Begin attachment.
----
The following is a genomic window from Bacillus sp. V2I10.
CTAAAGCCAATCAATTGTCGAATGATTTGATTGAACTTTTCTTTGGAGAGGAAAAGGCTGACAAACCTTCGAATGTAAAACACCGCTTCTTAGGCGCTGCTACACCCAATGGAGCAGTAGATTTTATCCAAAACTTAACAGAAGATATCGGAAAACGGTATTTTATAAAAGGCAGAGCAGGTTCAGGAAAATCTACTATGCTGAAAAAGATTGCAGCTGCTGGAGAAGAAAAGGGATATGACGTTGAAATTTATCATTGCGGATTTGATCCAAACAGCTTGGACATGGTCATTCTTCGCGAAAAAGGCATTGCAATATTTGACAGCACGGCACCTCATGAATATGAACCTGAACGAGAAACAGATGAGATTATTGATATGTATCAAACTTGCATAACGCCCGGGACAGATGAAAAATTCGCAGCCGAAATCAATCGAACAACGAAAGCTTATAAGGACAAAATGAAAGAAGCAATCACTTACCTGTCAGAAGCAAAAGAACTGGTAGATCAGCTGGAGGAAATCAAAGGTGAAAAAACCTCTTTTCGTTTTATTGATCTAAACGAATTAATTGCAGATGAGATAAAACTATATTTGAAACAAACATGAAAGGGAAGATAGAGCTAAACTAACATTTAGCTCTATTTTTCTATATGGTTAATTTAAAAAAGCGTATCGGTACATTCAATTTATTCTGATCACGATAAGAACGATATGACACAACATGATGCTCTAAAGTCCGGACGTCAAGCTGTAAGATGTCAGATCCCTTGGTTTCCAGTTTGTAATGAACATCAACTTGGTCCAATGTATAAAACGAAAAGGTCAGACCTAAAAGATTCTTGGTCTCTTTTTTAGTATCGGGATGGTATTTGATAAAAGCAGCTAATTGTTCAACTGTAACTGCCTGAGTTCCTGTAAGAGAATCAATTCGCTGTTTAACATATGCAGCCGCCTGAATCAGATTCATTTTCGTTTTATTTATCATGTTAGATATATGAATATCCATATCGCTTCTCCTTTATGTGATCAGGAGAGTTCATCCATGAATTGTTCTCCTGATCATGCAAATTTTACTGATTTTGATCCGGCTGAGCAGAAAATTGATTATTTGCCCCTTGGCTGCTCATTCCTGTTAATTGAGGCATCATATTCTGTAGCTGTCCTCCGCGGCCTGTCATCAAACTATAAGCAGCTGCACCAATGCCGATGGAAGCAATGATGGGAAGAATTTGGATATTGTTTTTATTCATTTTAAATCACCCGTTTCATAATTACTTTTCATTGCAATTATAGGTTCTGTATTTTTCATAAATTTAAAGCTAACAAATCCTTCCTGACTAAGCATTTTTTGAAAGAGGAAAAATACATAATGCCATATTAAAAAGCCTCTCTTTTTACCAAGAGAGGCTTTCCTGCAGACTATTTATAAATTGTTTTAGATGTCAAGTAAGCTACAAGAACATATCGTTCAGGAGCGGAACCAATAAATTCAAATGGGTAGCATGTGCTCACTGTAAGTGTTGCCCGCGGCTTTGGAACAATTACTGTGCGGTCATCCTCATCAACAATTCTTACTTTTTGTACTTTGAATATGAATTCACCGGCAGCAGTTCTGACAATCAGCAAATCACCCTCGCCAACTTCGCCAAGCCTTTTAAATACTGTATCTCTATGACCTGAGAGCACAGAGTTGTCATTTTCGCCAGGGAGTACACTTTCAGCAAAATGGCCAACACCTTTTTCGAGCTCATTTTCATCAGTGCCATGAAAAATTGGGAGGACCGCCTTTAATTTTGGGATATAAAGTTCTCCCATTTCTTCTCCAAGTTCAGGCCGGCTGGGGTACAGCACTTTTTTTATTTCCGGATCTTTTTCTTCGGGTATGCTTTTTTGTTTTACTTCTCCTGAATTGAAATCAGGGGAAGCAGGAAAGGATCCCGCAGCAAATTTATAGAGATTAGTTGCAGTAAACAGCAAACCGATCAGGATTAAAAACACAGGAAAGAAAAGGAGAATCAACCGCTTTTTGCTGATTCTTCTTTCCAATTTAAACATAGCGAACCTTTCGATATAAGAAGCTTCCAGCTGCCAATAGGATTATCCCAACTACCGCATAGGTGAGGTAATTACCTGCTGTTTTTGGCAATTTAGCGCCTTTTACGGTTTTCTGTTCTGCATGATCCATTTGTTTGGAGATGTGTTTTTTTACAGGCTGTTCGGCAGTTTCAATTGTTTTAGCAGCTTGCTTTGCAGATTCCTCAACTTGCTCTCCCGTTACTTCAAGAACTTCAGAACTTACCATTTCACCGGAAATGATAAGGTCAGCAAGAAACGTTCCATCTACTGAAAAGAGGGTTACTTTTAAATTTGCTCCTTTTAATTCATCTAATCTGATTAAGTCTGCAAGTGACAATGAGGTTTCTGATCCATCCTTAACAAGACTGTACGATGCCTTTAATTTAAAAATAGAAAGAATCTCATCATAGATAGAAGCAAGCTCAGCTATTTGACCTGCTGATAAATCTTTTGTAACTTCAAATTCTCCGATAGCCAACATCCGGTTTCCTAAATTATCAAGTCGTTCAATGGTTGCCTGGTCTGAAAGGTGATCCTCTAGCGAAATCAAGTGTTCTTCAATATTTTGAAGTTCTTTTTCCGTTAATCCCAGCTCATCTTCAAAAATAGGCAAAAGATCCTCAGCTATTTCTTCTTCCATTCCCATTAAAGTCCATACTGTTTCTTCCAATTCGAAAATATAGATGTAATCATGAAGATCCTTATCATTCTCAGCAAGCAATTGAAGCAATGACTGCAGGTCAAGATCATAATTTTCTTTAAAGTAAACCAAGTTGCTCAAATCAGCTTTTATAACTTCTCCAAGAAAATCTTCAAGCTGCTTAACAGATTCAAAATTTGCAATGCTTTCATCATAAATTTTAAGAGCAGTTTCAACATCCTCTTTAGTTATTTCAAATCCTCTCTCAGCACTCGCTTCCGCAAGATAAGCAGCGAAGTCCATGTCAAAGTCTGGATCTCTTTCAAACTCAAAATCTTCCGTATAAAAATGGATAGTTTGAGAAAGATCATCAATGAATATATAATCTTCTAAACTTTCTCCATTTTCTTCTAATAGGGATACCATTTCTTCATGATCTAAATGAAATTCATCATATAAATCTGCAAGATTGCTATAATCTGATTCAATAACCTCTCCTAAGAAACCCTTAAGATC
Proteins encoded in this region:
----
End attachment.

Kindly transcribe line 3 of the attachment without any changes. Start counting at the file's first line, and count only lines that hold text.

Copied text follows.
Proteins encoded in this region: